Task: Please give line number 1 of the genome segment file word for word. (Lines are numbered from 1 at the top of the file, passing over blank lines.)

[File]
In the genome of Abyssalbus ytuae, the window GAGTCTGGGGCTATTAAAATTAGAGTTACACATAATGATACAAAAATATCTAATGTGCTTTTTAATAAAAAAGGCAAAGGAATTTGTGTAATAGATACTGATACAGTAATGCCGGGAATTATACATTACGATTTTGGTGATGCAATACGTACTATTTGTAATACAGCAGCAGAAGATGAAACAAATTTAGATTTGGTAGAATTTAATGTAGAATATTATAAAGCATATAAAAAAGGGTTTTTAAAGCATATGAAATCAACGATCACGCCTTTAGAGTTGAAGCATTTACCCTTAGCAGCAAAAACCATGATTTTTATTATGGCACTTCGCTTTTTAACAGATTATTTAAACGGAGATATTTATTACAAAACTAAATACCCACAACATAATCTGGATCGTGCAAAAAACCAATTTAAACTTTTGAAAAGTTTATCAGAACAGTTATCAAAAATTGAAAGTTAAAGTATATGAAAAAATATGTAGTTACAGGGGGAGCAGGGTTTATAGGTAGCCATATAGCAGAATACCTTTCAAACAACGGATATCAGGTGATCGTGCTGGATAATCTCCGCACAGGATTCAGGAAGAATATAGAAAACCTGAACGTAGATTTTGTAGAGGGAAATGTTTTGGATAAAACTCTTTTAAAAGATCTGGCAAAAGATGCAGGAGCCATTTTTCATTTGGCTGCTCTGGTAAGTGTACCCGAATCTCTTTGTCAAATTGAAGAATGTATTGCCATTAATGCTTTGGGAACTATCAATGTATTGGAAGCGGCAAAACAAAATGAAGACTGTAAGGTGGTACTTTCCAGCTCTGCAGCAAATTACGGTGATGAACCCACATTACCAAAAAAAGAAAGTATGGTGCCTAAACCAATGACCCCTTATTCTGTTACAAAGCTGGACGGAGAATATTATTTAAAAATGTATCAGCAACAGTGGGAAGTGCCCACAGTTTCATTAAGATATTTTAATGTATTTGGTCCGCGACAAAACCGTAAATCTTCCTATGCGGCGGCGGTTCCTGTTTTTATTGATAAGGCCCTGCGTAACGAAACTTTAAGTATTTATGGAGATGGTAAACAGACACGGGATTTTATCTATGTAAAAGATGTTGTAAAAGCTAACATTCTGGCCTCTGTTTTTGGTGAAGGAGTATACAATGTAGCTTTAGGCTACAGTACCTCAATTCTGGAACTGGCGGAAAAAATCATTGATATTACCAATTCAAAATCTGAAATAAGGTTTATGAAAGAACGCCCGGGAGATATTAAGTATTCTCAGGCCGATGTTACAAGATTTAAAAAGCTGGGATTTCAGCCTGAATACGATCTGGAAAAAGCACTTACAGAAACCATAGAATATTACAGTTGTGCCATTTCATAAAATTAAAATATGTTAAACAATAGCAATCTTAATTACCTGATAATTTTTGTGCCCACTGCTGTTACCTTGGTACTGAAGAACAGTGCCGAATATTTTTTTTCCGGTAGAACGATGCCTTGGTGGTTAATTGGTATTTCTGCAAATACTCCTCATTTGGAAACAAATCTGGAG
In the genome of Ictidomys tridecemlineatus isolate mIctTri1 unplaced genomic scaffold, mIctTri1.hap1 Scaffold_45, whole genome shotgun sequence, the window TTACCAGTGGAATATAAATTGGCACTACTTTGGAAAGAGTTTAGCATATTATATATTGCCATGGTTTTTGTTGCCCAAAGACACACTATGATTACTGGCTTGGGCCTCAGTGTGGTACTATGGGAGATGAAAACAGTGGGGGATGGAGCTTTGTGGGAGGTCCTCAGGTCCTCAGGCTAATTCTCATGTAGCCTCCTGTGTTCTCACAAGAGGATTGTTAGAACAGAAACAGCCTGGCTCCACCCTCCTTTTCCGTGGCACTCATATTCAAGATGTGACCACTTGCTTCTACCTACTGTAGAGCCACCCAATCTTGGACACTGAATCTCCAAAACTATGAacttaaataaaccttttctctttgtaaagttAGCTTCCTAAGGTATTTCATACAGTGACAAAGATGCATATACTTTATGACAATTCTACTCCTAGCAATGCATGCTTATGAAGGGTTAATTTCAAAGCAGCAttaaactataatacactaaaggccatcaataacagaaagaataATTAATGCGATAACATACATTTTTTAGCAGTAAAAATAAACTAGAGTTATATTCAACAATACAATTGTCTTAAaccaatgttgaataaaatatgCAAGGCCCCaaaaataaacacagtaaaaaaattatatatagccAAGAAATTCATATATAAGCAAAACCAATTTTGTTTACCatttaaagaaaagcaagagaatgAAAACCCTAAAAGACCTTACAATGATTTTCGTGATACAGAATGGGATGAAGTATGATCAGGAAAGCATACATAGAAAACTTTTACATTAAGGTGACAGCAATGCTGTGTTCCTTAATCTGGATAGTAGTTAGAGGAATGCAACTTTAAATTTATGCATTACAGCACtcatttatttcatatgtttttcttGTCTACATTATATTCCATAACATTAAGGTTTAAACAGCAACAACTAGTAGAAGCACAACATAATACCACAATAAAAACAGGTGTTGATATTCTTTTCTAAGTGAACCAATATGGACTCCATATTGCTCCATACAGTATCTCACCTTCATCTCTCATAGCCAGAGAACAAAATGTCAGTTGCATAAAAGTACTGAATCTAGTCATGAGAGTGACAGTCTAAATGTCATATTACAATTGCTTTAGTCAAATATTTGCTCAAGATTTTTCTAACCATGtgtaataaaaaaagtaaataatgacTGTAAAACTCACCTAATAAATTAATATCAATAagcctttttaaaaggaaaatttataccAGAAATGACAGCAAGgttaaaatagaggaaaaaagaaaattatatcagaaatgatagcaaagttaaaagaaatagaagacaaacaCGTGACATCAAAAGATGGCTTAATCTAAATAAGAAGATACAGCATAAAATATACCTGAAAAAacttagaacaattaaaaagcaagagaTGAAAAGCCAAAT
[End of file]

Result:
In the genome of Abyssalbus ytuae, the window GAGTCTGGGGCTATTAAAATTAGAGTTACACATAATGATACAAAAATATCTAATGTGCTTTTTAATAAAAAAGGCAAAGGAATTTGTGTAATAGATACTGATACAGTAATGCCGGGAATTATACATTACGATTTTGGTGATGCAATACGTACTATTTGTAATACAGCAGCAGAAGATGAAACAAATTTAGATTTGGTAGAATTTAATGTAGAATATTATAAAGCATATAAAAAAGGGTTTTTAAAGCATATGAAATCAACGATCACGCCTTTAGAGTTGAAGCATTTACCCTTAGCAGCAAAAACCATGATTTTTATTATGGCACTTCGCTTTTTAACAGATTATTTAAACGGAGATATTTATTACAAAACTAAATACCCACAACATAATCTGGATCGTGCAAAAAACCAATTTAAACTTTTGAAAAGTTTATCAGAACAGTTATCAAAAATTGAAAGTTAAAGTATATGAAAAAATATGTAGTTACAGGGGGAGCAGGGTTTATAGGTAGCCATATAGCAGAATACCTTTCAAACAACGGATATCAGGTGATCGTGCTGGATAATCTCCGCACAGGATTCAGGAAGAATATAGAAAACCTGAACGTAGATTTTGTAGAGGGAAATGTTTTGGATAAAACTCTTTTAAAAGATCTGGCAAAAGATGCAGGAGCCATTTTTCATTTGGCTGCTCTGGTAAGTGTACCCGAATCTCTTTGTCAAATTGAAGAATGTATTGCCATTAATGCTTTGGGAACTATCAATGTATTGGAAGCGGCAAAACAAAATGAAGACTGTAAGGTGGTACTTTCCAGCTCTGCAGCAAATTACGGTGATGAACCCACATTACCAAAAAAAGAAAGTATGGTGCCTAAACCAATGACCCCTTATTCTGTTACAAAGCTGGACGGAGAATATTATTTAAAAATGTATCAGCAACAGTGGGAAGTGCCCACAGTTTCATTAAGATATTTTAATGTATTTGGTCCGCGACAAAACCGTAAATCTTCCTATGCGGCGGCGGTTCCTGTTTTTATTGATAAGGCCCTGCGTAACGAAACTTTAAGTATTTATGGAGATGGTAAACAGACACGGGATTTTATCTATGTAAAAGATGTTGTAAAAGCTAACATTCTGGCCTCTGTTTTTGGTGAAGGAGTATACAATGTAGCTTTAGGCTACAGTACCTCAATTCTGGAACTGGCGGAAAAAATCATTGATATTACCAATTCAAAATCTGAAATAAGGTTTATGAAAGAACGCCCGGGAGATATTAAGTATTCTCAGGCCGATGTTACAAGATTTAAAAAGCTGGGATTTCAGCCTGAATACGATCTGGAAAAAGCACTTACAGAAACCATAGAATATTACAGTTGTGCCATTTCATAAAATTAAAATATGTTAAACAATAGCAATCTTAATTACCTGATAATTTTTGTGCCCACTGCTGTTACCTTGGTACTGAAGAACAGTGCCGAATATTTTTTTTCCGGTAGAACGATGCCTTGGTGGTTAATTGGTATTTCTGCAAATACTCCTCATTTGGAAACAAATCTGGAG